Utah Gov. Says He Would Consider Gay Marriage Move
SALT LAKE CITY - Utah Gov. Gary Herbert indicated Thursday that he would be open to considering a law allowing civil unions if state residents pushed for such an option.
No such proposal is pending, but the Republican governor was asked about the idea during his monthly televised news conference.
"If there’s other ways to get from here to there that can be the common-ground approach, let’s take a look at it," Herbert said.
However, Herbert said his job now is to defend the state’s 2004 amendment to the state constitution that bans same-sex marriage and civil unions.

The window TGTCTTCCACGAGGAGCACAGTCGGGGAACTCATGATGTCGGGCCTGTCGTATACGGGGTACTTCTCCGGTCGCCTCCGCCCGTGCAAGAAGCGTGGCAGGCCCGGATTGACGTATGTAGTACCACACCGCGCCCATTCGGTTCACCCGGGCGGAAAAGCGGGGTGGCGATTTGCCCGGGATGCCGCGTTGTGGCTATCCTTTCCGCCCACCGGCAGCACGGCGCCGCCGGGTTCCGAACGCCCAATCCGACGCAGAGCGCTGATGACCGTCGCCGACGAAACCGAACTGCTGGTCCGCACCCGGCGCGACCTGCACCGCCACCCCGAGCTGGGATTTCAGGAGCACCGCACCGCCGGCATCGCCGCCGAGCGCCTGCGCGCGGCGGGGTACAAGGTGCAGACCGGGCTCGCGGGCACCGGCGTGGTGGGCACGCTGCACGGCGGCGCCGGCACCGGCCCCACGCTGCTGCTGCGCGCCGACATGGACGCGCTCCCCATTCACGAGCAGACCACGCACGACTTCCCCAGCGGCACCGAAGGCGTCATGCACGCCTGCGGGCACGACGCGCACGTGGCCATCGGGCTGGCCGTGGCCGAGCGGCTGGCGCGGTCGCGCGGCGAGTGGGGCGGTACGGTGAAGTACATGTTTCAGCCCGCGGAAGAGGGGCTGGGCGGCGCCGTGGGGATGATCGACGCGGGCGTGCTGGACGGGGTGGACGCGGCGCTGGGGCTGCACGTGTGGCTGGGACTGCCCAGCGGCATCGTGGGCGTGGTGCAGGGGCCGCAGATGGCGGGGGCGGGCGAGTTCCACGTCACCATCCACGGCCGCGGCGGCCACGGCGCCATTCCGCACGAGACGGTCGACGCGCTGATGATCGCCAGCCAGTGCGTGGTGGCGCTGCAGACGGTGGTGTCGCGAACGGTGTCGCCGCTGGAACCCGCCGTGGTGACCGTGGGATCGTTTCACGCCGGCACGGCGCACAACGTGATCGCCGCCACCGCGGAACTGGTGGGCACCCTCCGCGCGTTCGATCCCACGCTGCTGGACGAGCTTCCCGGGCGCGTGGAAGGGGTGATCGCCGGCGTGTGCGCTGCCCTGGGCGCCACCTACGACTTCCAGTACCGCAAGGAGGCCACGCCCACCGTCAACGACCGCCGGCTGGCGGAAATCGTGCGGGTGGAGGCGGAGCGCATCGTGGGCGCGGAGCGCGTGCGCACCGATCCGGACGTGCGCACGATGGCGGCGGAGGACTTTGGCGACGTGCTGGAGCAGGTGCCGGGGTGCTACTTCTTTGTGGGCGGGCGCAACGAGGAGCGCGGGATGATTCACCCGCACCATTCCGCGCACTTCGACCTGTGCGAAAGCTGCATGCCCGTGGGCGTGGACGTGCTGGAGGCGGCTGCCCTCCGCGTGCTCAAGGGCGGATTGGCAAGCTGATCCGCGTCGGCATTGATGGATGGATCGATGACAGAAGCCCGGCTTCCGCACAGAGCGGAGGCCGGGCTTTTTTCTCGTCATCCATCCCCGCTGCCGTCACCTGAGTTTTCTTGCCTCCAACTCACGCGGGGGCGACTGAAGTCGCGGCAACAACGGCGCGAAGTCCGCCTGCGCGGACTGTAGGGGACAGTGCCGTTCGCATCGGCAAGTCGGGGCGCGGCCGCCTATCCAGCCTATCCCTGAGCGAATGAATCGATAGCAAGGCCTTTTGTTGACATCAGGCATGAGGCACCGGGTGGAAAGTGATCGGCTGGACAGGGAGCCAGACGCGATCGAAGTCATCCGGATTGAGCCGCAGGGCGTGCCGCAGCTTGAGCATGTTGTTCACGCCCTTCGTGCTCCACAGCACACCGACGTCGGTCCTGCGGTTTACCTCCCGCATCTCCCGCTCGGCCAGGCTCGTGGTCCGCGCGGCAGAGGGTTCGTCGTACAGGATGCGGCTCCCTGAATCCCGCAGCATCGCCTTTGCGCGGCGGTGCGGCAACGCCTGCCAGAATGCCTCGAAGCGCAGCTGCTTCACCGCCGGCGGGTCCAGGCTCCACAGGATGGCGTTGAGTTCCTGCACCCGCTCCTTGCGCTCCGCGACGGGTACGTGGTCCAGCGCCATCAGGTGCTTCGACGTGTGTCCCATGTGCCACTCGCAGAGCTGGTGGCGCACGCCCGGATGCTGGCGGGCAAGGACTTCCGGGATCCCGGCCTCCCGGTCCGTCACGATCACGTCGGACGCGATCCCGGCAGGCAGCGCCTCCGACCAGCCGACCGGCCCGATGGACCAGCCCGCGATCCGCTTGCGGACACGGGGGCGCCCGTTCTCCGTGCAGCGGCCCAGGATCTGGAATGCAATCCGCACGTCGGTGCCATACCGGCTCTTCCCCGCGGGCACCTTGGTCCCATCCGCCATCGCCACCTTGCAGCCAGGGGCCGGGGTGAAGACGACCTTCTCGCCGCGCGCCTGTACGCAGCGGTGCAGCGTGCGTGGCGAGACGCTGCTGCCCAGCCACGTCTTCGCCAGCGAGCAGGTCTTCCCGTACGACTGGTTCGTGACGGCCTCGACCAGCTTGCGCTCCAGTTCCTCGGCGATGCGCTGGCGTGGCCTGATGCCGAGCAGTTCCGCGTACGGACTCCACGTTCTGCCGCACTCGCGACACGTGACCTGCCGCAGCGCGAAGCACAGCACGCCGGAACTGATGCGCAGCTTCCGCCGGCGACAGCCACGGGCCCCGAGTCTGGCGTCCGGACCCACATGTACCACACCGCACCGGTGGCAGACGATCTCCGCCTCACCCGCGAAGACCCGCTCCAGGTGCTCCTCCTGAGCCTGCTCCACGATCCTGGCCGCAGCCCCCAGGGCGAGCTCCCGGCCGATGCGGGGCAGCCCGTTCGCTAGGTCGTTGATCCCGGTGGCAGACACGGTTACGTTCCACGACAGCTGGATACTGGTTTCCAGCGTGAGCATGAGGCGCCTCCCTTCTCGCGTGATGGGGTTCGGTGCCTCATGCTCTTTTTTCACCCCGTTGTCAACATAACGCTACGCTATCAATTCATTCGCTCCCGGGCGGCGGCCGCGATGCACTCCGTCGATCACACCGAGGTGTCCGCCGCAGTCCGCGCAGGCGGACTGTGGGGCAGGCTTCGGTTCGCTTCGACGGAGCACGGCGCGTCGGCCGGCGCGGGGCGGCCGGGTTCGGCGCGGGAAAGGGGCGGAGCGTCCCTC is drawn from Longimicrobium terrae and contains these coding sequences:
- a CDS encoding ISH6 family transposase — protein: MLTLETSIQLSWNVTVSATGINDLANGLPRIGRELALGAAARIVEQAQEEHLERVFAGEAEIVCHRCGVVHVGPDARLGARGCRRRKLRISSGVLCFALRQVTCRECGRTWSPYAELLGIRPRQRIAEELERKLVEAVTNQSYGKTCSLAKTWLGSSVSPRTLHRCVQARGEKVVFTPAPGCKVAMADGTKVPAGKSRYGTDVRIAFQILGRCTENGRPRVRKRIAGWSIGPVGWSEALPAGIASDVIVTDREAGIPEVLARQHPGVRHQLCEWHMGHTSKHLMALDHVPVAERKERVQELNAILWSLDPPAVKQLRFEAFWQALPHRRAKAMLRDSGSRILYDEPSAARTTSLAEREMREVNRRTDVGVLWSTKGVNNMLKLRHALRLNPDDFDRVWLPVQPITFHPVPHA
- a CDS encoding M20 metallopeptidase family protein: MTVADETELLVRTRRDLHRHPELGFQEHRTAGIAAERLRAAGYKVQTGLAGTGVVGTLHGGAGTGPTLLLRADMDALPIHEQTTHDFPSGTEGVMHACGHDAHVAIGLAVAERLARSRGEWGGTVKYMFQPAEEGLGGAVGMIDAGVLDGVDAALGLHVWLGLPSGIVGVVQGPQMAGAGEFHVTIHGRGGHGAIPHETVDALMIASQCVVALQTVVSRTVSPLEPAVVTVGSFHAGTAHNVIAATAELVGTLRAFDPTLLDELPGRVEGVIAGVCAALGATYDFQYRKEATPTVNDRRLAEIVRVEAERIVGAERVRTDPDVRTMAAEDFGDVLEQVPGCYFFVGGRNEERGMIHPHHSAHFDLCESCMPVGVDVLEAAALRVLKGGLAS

The governor said he was surprised and disappointed when a federal judge overturned the ban in December. More than 1,000 gay couples rushed to wed until the U.S. Supreme Court halted the marriages earlier this month.
Utah has appealed the federal judge’s ruling to the Denver-based 10th U.S. Circuit Court of Appeals, which is expected to issue a decision in a few months.
Herbert directed state agencies to freeze recognition of the same-sex marriages after the Supreme Court issued its emergency stay to halt the weddings.
The governor said Thursday he personally supports Utah’s constitutional amendment banning gay weddings and said marriages should involve a man and a woman.